On the Uncertainty Principle

The uncertainty principle in quantum mechanics specifies a maximum amount of information that can be transferred between the object and the observer. What if the object itself is the observer? Is it possible to built a machine that measures its own properties? If so, will there still be a limit on the precision of such a measurement?

As we know, there is at least one kind of such machines: the humankind.

Chinese Mid-Autumn Festival

Yesterday I came across this method to generate pseudo random numbers when reading about the quasicrystalline tilings. Perhaps it has been discovered by others long ago. If so, I appreciate it very much that you would inform me about the original source.

The algorithm can be coded in MATLAB as follows. Any irrational number can be used as the seed (the irrational unit length ir in this program). For example, I tried \sqrt{2} e (sqrt(2)*exp(1) in MATLAB). You may make it in your own flavor.

中秋快乐!

%If the ratio of the periods of two periodic lattice is irrational,
%they will never superimpose each other after the first point. Thus,
%the decimal part of a 1D periodic lattice with the unit length of an
%irrational number will not repeat as we probe unidirectionally along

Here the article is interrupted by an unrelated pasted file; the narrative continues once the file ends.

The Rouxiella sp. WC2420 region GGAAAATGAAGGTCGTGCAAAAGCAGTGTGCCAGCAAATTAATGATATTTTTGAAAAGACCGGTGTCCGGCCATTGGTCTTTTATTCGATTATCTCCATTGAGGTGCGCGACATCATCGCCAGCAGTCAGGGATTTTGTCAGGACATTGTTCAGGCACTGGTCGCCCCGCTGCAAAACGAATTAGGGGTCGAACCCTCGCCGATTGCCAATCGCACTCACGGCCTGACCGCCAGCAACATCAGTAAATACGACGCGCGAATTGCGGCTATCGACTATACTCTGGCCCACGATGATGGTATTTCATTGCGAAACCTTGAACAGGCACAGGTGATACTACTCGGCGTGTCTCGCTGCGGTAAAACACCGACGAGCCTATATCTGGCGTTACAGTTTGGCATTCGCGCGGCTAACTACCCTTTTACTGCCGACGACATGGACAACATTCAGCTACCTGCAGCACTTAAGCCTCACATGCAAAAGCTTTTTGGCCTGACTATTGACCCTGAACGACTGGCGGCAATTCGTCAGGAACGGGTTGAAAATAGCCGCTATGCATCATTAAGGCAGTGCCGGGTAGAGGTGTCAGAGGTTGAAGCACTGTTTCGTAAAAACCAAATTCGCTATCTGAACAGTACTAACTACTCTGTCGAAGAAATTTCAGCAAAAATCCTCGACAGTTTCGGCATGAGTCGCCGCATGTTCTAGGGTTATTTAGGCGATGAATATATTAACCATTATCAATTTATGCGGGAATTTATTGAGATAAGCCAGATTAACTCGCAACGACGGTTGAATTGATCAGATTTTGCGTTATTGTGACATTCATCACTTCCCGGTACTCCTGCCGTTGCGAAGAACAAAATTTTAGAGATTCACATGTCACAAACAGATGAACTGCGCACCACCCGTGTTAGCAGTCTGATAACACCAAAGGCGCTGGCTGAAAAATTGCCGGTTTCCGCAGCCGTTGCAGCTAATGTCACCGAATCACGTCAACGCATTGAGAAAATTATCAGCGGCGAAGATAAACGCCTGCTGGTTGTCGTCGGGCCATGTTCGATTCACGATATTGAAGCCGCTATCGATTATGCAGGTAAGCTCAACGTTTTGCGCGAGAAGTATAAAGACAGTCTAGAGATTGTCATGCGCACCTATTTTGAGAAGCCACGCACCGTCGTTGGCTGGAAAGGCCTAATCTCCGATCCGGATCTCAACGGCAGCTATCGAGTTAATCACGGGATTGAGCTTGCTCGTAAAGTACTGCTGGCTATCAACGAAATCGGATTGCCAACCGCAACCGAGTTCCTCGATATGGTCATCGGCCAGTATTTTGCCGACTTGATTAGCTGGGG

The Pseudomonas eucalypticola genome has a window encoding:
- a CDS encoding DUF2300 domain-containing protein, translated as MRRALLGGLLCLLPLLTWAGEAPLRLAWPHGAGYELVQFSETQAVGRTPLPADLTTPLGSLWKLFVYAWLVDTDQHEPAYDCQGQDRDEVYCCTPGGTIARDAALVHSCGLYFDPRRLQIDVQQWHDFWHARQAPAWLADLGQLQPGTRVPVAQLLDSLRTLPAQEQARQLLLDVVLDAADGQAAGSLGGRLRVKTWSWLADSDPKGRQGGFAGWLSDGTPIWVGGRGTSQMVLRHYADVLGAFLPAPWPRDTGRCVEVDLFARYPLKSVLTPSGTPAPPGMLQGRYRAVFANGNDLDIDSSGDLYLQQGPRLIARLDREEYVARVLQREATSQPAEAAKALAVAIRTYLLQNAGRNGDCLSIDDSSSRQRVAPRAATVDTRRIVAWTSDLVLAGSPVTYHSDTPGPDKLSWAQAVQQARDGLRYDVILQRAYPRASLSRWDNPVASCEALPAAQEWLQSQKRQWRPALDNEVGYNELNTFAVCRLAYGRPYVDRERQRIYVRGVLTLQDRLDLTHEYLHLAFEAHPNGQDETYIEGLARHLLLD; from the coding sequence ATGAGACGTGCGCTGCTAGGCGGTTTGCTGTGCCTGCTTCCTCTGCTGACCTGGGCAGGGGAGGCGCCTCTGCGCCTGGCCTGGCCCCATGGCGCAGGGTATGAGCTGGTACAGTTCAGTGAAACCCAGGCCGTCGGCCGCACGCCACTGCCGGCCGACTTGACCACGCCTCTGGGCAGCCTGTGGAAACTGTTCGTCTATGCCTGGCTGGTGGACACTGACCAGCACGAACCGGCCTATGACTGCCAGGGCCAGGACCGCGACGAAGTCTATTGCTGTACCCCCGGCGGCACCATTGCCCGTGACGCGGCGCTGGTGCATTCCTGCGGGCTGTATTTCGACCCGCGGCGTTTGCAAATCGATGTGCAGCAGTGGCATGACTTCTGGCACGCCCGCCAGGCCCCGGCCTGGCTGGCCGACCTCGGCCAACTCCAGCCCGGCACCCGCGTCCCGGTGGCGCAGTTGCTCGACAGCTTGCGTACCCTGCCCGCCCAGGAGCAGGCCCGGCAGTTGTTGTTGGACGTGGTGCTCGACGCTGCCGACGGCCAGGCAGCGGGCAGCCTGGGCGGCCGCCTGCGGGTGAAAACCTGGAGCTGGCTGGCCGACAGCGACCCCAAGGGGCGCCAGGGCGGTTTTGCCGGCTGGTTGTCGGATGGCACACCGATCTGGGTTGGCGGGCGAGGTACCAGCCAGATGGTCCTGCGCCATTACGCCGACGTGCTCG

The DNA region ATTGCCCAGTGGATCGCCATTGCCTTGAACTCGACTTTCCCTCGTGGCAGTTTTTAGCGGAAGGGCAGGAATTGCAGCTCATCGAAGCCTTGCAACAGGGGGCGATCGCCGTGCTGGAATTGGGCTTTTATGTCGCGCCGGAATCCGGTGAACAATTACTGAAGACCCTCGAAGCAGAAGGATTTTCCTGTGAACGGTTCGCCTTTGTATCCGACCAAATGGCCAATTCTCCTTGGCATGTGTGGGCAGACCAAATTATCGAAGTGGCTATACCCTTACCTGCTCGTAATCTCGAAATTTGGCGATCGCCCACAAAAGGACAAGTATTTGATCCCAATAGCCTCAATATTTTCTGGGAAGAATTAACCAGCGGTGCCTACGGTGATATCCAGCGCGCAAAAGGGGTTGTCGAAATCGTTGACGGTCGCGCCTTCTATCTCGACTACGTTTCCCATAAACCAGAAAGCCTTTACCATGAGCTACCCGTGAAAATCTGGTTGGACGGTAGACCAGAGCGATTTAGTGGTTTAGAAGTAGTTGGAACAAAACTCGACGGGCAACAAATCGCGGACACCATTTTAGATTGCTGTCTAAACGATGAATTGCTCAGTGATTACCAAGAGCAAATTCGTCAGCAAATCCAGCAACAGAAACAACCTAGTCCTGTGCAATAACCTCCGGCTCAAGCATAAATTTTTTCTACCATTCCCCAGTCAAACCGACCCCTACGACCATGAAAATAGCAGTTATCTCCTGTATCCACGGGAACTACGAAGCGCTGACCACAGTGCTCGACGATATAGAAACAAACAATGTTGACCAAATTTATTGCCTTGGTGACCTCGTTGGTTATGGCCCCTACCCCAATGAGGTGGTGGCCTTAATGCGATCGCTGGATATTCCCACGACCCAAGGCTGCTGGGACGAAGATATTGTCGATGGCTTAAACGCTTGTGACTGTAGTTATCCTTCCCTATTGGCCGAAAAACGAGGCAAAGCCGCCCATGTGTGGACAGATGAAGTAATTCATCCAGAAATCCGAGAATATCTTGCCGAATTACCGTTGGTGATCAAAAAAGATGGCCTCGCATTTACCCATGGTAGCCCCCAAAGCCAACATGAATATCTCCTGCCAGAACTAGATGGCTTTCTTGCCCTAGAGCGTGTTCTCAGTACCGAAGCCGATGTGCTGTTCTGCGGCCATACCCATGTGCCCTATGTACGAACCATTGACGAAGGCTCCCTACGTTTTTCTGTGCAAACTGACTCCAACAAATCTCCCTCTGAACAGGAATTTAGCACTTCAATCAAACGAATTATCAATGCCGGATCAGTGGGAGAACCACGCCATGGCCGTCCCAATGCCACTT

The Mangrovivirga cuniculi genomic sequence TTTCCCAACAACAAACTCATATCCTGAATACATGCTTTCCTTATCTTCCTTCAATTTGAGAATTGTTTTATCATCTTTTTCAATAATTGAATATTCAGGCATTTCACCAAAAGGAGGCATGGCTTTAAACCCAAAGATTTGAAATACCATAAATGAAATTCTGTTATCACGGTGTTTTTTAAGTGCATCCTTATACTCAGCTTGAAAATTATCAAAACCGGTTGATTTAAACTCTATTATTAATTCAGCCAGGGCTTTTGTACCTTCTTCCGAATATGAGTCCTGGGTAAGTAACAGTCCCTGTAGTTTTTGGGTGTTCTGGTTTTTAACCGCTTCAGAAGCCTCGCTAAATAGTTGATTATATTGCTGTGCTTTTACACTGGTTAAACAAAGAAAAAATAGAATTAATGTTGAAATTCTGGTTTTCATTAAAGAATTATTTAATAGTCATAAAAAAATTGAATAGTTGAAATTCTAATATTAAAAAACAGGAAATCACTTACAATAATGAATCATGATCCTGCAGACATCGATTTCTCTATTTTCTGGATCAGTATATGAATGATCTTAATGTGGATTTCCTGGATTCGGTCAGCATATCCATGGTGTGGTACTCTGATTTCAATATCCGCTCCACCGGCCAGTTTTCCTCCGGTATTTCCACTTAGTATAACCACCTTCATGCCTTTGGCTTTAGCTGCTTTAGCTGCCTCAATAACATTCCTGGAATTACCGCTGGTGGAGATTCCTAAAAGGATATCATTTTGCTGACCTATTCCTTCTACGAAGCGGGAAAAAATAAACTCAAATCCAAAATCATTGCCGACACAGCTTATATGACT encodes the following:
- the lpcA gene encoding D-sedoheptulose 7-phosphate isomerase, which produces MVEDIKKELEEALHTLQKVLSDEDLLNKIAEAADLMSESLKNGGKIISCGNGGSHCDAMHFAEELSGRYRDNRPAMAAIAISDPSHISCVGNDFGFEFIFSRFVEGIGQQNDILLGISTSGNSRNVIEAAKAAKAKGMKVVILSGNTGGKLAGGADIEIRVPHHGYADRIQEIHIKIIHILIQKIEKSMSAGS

%the lattice. From another perspective, if we fold such a 1D lattice
%into a 1D box of length 1, the lattice point will fill up the box
%except for those rational fraction points. This can be used to
%create pseudo random numbers between 0 and 1.

%Initially, we get the decimal part of an irrational number as the first
%number in the random series, use its last digit (semi-random due to the
%roundoff error) to jump to the next lattice point.

%Here we use pi as the irrational period of the lattice. We can use
%other irrational number

function [] = RandomFraction(p,n,ir)
%p: the precision of the output numbers
%n: the number of iteration
%ir: the irrational unit length, e.g. pi, exp(1), sqrt(2), etc.
r = 0; %Vector of advancing
c = 0; %Jumping number

for i = 1 : n
r = r + (c + 1) * ir; %Use c+1 to avoid stopping at c=0
x = r - floor(r); %Get decimal part
s = sprintf('%.*f',p,x) %Show decimal part and transfer to string
c = sscanf(s(p + 2),'%d'); %Get the last digit of decimal part
end

Here I simply test the \sqrt{5} seed at different iterations.

Well, my old computer starts to complain. Although double precision allows more than 10^{14} iterations, I would not push that hard.